I didn’t know what I wanted to do when I first got into Kathmandu 13 years ago. There was a compulsion of survival. So I didn’t have a choice of choosing a job.
I started my career as a teacher like many others were doing, teaching English at different institutes. But the competition was so fierce that it was hard for me to survive without taking up another job apart from teaching. Now I did marketing and now I edited some unpublished magazines while continuing to teach in the morning.
There was no certainty in life and so there was no stability. And stability was not the thing I hankered about. I wanted to be a ‘thief cat’ who had tasted various things and who had a treasure of experiences and abundance of feelings. I liked diversity- I mean, diversity of activities.
Two incidents took place in 2007- one of them might have been ‘taking place’ for a long time without myself knowing. I mean I loved reading. My being socially introvert had edged me towards loving books. I read whatever my hands fell on- books written Nepali, Hindi or English or short stories, novels, essays or romance or contemporary or pornography. And I had a realization during the year that I wanted to be a writer. But that realization was not sudden. In fact, it was an enticing realization that had came into a shape gradually.
Another incident is that I happened to meet a publisher while I was enjoying being probably the greatest dabbler as I oscillated between uncertainty and instability. He had some people translate English books without getting permission from the writers or the original publishers and ignoring copyrights and publish it. (He still does the same job. The copyright act of Nepal!) He gave me a contract of two books as soon as we had been introduced- the biographies of Madam Curie and Galileo Galilee. The term was Rs. 10000 for two books and 10 free of cost copies.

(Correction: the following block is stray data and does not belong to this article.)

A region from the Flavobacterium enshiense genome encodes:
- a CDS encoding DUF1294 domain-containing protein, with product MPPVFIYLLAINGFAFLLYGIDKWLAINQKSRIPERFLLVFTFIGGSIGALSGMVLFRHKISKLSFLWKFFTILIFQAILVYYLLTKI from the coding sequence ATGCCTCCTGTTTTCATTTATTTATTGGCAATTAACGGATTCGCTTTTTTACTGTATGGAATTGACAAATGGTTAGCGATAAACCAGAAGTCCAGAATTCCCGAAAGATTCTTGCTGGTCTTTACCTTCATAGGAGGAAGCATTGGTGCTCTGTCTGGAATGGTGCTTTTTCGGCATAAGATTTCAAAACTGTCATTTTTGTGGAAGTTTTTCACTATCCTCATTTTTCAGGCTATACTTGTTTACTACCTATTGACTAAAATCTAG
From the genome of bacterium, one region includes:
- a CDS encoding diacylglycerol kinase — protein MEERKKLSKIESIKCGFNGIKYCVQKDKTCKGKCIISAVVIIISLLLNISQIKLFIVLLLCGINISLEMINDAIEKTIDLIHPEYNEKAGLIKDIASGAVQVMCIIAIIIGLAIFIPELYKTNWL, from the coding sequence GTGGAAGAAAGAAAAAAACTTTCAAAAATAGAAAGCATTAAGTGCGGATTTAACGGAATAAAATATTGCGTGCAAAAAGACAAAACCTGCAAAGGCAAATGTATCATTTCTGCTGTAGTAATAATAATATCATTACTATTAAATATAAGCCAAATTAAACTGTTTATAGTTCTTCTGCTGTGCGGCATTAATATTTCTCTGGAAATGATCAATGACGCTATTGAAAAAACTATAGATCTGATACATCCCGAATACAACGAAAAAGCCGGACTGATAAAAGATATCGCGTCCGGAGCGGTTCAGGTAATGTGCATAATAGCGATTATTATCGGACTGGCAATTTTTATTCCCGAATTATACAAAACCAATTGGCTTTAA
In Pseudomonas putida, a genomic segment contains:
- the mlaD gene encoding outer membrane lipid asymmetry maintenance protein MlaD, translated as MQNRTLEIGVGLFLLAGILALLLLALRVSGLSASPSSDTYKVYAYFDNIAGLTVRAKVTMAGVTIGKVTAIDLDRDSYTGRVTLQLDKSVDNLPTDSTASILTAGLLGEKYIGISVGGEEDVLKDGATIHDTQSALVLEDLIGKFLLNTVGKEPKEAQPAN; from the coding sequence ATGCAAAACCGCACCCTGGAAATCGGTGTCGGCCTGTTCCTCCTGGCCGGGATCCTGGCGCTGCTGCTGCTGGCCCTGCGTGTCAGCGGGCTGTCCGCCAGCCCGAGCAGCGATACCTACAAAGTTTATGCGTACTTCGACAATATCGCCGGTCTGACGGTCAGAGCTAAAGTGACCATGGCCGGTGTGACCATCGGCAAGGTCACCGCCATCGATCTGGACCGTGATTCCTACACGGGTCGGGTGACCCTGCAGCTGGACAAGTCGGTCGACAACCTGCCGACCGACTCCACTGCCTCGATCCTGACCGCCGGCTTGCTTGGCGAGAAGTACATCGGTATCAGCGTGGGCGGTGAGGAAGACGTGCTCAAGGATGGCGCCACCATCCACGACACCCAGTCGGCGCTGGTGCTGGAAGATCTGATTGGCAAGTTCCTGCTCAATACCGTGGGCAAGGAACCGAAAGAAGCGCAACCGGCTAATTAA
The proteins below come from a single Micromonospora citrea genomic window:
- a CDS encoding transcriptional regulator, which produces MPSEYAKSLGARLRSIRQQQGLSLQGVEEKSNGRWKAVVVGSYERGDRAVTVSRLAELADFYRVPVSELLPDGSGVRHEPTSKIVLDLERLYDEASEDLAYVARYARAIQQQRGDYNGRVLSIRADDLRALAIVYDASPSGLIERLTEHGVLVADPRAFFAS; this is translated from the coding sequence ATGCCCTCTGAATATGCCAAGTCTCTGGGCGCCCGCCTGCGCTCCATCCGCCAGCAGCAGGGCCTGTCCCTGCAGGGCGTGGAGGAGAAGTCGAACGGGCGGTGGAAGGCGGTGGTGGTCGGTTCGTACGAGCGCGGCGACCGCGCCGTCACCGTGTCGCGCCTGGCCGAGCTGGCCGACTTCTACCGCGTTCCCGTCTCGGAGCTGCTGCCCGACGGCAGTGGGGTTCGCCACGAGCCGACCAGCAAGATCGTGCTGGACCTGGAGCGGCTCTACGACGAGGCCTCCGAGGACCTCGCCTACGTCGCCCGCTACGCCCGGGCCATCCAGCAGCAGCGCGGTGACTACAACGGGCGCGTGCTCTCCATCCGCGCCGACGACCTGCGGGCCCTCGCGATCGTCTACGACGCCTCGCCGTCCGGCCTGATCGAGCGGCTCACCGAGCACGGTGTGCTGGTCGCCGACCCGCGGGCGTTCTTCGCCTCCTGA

My happiness knew no bound then. This was a new job for me (that is what I always wanted- newness, you see!). On the top, it gave me a chance to read books and besides, I could have my name printed in a book.
But the excitement shattered when I realized that the translation into Nepali from English was not as ‘rapid and easy’ as I had thought. Anyway, I translated four books for him (about two hundred thousand words). But he didn’t put my names in the last two books. The reason was that our relationship had already dampened.
And then a journalist of a famous daily paper put me to work. He was a clever person about not exploitative as the publisher had been. Though I worked very little for him, I had a great experience and know-hows from him.
I became a full-fledged translator only when a person named Robert, a German citizen contacted me with a job offer seeing my online profile. The job was huge and he was contacting me on the behalf of the University of Zurich. I translated about one million words into English for them in two years. During the two years I also enhanced my clientele, reaching out to other translation agencies and individuals. By and by, I quit my job as a teacher and have been working as a full time freelance Nepali translator.
So far, I have translated over three million words from English into Nepali and vice versa, I have provided over 1000 hours of interpretation services as a Nepali interpreter. I am a regular provider for over ten translation companies now. This list is growing up every day and I am excited about extending my relationship with new clients.